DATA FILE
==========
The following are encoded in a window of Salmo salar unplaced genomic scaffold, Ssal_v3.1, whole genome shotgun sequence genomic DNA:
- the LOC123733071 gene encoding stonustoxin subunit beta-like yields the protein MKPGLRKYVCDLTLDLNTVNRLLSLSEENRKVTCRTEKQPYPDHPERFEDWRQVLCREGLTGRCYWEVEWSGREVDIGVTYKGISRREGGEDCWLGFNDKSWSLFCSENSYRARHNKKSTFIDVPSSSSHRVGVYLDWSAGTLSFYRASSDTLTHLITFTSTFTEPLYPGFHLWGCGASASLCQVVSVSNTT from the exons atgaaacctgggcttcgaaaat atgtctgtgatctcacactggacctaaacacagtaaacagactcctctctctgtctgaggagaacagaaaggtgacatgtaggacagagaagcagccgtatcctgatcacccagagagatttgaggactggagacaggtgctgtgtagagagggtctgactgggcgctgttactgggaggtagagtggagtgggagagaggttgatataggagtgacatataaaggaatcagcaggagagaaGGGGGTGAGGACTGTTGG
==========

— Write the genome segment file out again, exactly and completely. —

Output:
The following are encoded in a window of Salmo salar unplaced genomic scaffold, Ssal_v3.1, whole genome shotgun sequence genomic DNA:
- the LOC123733071 gene encoding stonustoxin subunit beta-like yields the protein MKPGLRKYVCDLTLDLNTVNRLLSLSEENRKVTCRTEKQPYPDHPERFEDWRQVLCREGLTGRCYWEVEWSGREVDIGVTYKGISRREGGEDCWLGFNDKSWSLFCSENSYRARHNKKSTFIDVPSSSSHRVGVYLDWSAGTLSFYRASSDTLTHLITFTSTFTEPLYPGFHLWGCGASASLCQVVSVSNTT from the exons atgaaacctgggcttcgaaaat atgtctgtgatctcacactggacctaaacacagtaaacagactcctctctctgtctgaggagaacagaaaggtgacatgtaggacagagaagcagccgtatcctgatcacccagagagatttgaggactggagacaggtgctgtgtagagagggtctgactgggcgctgttactgggaggtagagtggagtgggagagaggttgatataggagtgacatataaaggaatcagcaggagagaaGGGGGTGAGGACTGTTGG